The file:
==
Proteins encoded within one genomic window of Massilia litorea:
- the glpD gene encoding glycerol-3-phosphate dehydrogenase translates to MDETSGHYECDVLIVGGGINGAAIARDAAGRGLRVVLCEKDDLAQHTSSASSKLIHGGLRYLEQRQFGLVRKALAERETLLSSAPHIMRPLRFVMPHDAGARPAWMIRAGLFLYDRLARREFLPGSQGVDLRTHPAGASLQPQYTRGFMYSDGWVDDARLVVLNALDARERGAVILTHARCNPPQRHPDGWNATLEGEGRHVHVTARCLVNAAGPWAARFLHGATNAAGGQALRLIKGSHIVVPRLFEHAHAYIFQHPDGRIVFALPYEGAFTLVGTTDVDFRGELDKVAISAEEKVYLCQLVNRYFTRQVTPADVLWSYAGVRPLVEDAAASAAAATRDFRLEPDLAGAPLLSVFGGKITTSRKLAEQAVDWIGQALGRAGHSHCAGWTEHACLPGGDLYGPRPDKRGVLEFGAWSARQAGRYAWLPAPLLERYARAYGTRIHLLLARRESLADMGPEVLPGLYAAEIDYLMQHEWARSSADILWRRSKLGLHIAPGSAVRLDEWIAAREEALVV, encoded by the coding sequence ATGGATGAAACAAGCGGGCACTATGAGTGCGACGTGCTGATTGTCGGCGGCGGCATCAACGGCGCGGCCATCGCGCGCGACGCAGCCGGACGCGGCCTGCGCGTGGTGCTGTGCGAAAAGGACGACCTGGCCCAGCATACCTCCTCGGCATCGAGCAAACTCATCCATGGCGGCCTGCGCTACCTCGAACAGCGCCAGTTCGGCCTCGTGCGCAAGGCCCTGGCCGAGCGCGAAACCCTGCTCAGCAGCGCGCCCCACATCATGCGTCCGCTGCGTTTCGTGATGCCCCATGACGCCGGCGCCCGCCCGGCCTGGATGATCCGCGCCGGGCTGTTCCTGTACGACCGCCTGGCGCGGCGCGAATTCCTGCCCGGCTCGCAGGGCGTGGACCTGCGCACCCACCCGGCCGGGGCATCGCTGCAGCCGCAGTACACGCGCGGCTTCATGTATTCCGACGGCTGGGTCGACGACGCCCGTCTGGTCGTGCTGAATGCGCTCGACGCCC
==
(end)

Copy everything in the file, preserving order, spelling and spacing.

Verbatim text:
Proteins encoded within one genomic window of Massilia litorea:
- the glpD gene encoding glycerol-3-phosphate dehydrogenase translates to MDETSGHYECDVLIVGGGINGAAIARDAAGRGLRVVLCEKDDLAQHTSSASSKLIHGGLRYLEQRQFGLVRKALAERETLLSSAPHIMRPLRFVMPHDAGARPAWMIRAGLFLYDRLARREFLPGSQGVDLRTHPAGASLQPQYTRGFMYSDGWVDDARLVVLNALDARERGAVILTHARCNPPQRHPDGWNATLEGEGRHVHVTARCLVNAAGPWAARFLHGATNAAGGQALRLIKGSHIVVPRLFEHAHAYIFQHPDGRIVFALPYEGAFTLVGTTDVDFRGELDKVAISAEEKVYLCQLVNRYFTRQVTPADVLWSYAGVRPLVEDAAASAAAATRDFRLEPDLAGAPLLSVFGGKITTSRKLAEQAVDWIGQALGRAGHSHCAGWTEHACLPGGDLYGPRPDKRGVLEFGAWSARQAGRYAWLPAPLLERYARAYGTRIHLLLARRESLADMGPEVLPGLYAAEIDYLMQHEWARSSADILWRRSKLGLHIAPGSAVRLDEWIAAREEALVV, encoded by the coding sequence ATGGATGAAACAAGCGGGCACTATGAGTGCGACGTGCTGATTGTCGGCGGCGGCATCAACGGCGCGGCCATCGCGCGCGACGCAGCCGGACGCGGCCTGCGCGTGGTGCTGTGCGAAAAGGACGACCTGGCCCAGCATACCTCCTCGGCATCGAGCAAACTCATCCATGGCGGCCTGCGCTACCTCGAACAGCGCCAGTTCGGCCTCGTGCGCAAGGCCCTGGCCGAGCGCGAAACCCTGCTCAGCAGCGCGCCCCACATCATGCGTCCGCTGCGTTTCGTGATGCCCCATGACGCCGGCGCCCGCCCGGCCTGGATGATCCGCGCCGGGCTGTTCCTGTACGACCGCCTGGCGCGGCGCGAATTCCTGCCCGGCTCGCAGGGCGTGGACCTGCGCACCCACCCGGCCGGGGCATCGCTGCAGCCGCAGTACACGCGCGGCTTCATGTATTCCGACGGCTGGGTCGACGACGCCCGTCTGGTCGTGCTGAATGCGCTCGACGCCC